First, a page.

13 comments:

  1. The Vanity Fair photographs are beautiful, and I love the striped dress. I'm looking forward to the film. Thanks for letting us know about the new biographies too - will choose one of them to read. I have always been intrigued by them, and felt that they were actually sort of "tragic" figures, leading a life without much purpose - my sense of that comes from the photos of them, something in their expressions and eyes that suggest a profound loneliness to me. Curious to know more.

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  2. The photographs are exceptionally lush and appealing. Kathy's already wanting that blue, horizontal stripe dress, which I think is beautiful as well.
    My notions of both Edward and Wallis are the superficial ones formed by the several films we've all seen in which they appear.There had to be more to her than was obvious, so I'm also curious to read one of these new ones.
    I also enjoyed your post on the Murphy's and will comment there.
    The romance of these times seems to fill every molecule of air they all breathed. I'm envious. And the clothes...for both men and women, wow.
    It's nice to live in a bespoke world.

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  3. What a beautiful post, Sunday. I am, of course, first drawn to the lush gardens, then, you intrigue me with Wallis and Edward. I know I will see the film, just as I know I will seek out these books and learn more. Thank you.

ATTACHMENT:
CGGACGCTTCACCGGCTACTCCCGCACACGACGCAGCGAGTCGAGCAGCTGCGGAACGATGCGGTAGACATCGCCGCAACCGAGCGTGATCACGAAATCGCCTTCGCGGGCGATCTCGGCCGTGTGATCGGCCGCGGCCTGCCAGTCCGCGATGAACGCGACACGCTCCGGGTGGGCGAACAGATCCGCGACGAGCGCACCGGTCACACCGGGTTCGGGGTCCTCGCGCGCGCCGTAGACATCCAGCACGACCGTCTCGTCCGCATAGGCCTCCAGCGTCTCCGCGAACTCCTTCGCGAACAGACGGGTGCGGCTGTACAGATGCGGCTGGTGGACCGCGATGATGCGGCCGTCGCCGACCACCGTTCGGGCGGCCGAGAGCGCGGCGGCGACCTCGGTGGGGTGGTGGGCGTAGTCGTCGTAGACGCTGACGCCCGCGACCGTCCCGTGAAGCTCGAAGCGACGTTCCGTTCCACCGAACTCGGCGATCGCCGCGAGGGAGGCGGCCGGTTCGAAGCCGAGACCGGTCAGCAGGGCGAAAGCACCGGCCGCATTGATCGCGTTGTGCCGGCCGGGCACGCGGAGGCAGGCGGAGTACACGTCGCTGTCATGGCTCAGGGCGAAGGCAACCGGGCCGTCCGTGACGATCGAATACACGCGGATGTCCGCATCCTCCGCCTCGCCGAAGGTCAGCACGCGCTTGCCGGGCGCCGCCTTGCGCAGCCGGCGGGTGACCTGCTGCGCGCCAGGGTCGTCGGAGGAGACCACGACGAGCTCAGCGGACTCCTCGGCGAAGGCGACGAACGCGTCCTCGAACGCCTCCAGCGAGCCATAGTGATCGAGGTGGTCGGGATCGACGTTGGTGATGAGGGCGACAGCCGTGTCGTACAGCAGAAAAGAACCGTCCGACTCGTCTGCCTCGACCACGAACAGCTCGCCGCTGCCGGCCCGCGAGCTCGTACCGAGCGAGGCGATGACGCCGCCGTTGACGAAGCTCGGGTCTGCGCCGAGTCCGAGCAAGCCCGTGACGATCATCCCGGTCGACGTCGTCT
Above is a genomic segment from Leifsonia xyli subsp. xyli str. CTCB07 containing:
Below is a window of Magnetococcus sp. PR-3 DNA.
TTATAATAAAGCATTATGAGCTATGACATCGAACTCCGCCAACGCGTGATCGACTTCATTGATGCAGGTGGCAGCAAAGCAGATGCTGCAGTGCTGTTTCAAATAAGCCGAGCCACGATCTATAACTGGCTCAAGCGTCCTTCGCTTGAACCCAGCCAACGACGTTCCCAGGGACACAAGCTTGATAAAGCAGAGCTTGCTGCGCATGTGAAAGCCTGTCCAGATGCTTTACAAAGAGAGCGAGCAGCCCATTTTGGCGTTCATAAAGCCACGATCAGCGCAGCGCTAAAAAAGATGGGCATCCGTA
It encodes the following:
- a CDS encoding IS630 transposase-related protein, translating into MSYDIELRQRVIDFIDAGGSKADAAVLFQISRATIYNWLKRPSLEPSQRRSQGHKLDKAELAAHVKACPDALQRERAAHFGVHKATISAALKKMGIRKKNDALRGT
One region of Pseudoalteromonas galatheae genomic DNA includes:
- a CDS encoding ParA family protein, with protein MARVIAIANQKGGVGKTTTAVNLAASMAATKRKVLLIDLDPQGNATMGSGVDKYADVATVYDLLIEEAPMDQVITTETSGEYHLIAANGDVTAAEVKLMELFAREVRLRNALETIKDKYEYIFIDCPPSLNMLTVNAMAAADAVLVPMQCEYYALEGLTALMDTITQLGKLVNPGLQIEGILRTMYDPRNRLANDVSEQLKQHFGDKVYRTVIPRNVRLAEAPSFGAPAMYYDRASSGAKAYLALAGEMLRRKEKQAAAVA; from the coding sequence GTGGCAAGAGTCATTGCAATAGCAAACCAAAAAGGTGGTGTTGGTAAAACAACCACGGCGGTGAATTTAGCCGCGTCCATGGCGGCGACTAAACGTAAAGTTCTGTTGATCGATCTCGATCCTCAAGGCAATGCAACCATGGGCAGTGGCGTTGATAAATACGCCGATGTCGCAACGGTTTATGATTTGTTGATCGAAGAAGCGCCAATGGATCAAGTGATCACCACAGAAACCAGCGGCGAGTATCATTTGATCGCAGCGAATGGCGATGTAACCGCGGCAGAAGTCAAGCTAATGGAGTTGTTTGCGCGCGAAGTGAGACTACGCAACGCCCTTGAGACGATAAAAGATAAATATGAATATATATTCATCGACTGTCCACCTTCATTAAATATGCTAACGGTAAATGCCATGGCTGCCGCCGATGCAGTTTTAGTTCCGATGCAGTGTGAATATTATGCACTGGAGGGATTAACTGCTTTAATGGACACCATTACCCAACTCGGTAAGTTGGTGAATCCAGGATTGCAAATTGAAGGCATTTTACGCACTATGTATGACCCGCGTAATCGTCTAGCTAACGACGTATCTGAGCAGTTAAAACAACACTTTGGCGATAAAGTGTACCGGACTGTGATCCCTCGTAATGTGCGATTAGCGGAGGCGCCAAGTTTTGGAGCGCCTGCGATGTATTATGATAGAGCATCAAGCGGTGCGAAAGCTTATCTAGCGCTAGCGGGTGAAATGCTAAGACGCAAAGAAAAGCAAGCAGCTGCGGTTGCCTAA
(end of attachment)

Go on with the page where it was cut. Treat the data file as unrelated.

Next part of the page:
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  4. Cannot wait for that movie! Those pics are stunners. By the way, did you know that today is Madonna's birthday?? xoxo

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  5. I saw with interest the Vanity Fair article. If nothing else, the costumes and jewelry should be fabulous!! How lucky that you got to go on a tour of Fort Belvedere - the garden are just beautiful!! I'm sure you'll get to these books before me - I'll be curious to hear your opinion!!

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  6. I will definitely see this film and my goodness she looks like the Duchess.
    I read Lorrie Graham's book about the couple and now I see that I'll need to add a few more to my reading list.
    Belvedere and the gardens look lovely...you must have had a delightful time perusing the grounds.

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  7. Loved this post Sunday! Your attention to detail is wonderful. I am going to be sure to add Fort Belvedere to my list as well as these books. Am most curious to see how they are portrayed in the movie as well.

    Best wishes Sunday and thank you for this special post. :)

    Jeanne xxx

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  8. Thanks for a wonderful post. I can't wait for the movie either and shall look for the Vanity Fair article. Thanks for all of the photographs. I love to read about the royals...even the fallen ones.
    I'm so glad you stopped by the cottage today so I could 'discover' your delightful blog.
    xo, Rosemary

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  9. Thanks so much for stopping by, and so glad I saw your shots of Ft Belvedere. I've been a huge fan of W & E since watching 'Edward & Mrs Simpson' when it first appeared on Masterpiece when I was in high school (1970's -- yikes). Saw the spread in VF and eagerly awaiting Madonna's movie. Hope it doesn't disappoint!

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  11. May I ask how you ever found a tour to Fort Belvedere gardens? Would love to see this garden, Highgrove, Hicote, and Sissinghurst. Think it is possible?
    b

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  12. I'm reading backwards on your posts, since I just discovered you. These look like wonderful books. I will search them out. It sounds like a wonderful trip you took.
    Jennifer